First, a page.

Heart rate measured during scent track demonstrations
In my experience scentwork activities calm horses. They come into this state where there is a balance between activity and concentration and relaxation. When horses spook scentwork gives them a tool to self regulate, sometimes in a short time frame.
You can imagine my excitement when dr. inz Katarzyna Olczak proposed to measure the heart rate of the horses I was doing scent track demonstrations with during the event “Rozmawiając z koniem” Western City, Karpacz.
Although this is a very first beginning and is by no means meant as a scientific study result, dr Olczak and I thought it would be nice to share two charts. Where one horse had a spooky reaction, when seeing cows, just before he entered the arena for the demonstration. And the other chart gives an overview of a follow up session with the same horse.
Heart rate (HR) reflects the number of heart beats per minute (bpm). The heart rate can vary according to the body’s physical needs, psychological status (including movement and fitness), environment and what is the most interesting for us activation of nervous system what may reflect stress level. Because HR may demonstrate various things it should be always analyzed carefully.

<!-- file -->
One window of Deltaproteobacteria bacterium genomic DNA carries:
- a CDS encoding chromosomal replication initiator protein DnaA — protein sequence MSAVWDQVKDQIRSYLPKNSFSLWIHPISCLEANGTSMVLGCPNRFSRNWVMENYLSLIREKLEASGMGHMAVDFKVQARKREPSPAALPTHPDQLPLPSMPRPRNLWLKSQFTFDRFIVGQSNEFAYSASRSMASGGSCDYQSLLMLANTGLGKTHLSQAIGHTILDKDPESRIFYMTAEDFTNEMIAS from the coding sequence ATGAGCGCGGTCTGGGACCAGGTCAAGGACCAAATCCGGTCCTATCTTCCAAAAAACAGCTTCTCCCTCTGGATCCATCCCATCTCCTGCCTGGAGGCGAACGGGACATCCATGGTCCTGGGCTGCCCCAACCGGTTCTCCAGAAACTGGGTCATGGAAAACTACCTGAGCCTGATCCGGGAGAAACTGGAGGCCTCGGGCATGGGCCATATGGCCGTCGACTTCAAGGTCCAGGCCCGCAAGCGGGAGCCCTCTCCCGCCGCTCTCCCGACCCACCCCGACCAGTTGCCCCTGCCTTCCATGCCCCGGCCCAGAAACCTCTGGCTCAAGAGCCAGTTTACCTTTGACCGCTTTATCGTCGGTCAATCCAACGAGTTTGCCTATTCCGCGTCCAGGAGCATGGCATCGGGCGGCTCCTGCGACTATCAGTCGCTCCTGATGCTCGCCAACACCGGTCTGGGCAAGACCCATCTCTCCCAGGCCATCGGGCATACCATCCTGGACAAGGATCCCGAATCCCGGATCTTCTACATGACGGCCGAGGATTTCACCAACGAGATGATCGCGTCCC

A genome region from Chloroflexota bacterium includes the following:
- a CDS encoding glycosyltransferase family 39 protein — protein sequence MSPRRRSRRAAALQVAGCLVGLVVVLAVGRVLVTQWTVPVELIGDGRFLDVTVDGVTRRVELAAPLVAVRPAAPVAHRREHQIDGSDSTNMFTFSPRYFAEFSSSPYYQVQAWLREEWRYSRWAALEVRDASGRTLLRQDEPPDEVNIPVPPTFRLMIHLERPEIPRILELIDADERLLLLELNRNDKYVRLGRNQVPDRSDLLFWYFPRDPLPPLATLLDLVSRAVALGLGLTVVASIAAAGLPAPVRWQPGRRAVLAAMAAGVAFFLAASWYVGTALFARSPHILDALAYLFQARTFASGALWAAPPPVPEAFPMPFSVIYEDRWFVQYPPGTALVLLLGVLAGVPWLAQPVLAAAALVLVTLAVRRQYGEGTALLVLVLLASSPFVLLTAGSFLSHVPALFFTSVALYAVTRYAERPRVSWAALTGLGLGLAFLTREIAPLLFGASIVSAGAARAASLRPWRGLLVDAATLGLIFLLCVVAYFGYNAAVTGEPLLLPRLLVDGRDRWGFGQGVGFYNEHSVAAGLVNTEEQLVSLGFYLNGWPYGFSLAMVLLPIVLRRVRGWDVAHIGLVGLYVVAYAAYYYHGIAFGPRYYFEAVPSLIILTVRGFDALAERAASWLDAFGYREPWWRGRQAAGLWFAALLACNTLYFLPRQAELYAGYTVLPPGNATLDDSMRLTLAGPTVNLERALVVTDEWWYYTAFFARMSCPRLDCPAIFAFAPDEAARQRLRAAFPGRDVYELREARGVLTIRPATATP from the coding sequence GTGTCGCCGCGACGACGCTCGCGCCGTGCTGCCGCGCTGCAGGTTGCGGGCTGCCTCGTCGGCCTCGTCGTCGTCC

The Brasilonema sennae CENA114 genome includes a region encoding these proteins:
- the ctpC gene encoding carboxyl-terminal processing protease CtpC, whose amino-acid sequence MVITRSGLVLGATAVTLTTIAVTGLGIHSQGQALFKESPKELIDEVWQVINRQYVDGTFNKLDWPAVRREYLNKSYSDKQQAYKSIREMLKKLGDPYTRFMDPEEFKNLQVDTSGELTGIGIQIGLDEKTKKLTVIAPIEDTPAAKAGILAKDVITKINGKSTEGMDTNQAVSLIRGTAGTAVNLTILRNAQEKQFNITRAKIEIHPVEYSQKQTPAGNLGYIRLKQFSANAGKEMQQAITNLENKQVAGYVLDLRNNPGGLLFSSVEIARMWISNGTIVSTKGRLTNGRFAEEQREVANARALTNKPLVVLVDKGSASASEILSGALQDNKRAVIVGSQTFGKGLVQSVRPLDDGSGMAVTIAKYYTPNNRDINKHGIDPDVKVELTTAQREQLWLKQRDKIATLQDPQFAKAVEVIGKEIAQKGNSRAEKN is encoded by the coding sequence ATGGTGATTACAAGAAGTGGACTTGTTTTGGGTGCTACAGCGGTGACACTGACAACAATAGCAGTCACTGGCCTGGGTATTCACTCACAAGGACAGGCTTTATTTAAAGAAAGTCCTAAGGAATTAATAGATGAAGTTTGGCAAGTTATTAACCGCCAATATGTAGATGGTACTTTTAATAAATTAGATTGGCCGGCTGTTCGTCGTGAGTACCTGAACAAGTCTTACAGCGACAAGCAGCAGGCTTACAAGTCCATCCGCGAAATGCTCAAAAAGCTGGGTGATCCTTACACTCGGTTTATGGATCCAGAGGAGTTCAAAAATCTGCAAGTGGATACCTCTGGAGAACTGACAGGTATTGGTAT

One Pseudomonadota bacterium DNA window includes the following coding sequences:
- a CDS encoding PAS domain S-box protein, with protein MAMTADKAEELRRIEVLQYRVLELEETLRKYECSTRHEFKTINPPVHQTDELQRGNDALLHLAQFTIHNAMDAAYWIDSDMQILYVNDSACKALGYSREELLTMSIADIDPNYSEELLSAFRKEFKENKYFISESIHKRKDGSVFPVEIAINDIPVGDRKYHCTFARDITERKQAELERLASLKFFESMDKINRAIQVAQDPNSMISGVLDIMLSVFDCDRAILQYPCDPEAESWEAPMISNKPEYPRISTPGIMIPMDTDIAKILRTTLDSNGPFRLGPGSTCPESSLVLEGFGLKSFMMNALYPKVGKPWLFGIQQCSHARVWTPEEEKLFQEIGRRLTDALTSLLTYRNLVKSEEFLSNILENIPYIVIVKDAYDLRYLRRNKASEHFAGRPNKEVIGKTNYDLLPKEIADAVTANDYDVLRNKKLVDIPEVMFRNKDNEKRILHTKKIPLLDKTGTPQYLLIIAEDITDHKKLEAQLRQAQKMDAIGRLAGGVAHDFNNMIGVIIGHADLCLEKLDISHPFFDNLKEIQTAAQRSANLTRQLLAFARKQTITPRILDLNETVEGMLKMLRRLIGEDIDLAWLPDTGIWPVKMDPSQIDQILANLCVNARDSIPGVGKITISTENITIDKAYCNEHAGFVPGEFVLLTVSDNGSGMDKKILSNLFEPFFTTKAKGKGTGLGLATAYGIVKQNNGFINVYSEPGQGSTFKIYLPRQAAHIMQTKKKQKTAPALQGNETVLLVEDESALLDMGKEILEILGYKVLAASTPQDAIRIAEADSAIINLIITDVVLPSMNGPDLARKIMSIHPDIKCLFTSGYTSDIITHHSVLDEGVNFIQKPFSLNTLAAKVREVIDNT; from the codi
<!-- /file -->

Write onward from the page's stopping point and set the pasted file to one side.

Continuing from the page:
In younger horses the heart rate is faster. Healthy adult horses (as in our demonstrations) have a heart rate of 30 to 40 beats per minute at a standstill when at rest and it will be rising while the level of movement rises.
During the scent work demonstrations the HR was recorded with Polar H10 heart rate sensor with equine electrodes. The sensor was connected via Bluetooth with the phone. The data was later downloaded and converted to excel. The area where the electrodes were attached was treated with water and gel to optimize the contact between skin and electrodes. The horses ware adult, experienced and healthy American Quarter Horse.
Diablo, owned by Magda Pokój, got spooked in the waiting arena what is reflected at his HR. But as soon as he started an intense scent track activity a steep decline is visible reaching 36 bpm at lowest point. His HR varied from 36 to 44 in the end of session. This variation is normal especially since the horse was walking. But it may also reflect a small reaction to the environment. We would not say that the horse got stressed.
At the beginning we can observe that HR was around 46 bpm. The moment when Diablo entered the training arena actively walking, the drop to 35 bpm was observed when the horse slowed down to start an intensive scent track exercise and a small rise in HR in the end of session reflects again a bit more active walk to the gate. Average HR from this session was 40.5 bpm.
As said before there are many study objectives to be formulated to do justice to a scientific approach to this topic. However, there is this start and dr.inz Katarzyna Olczak and I are eager to develop this further.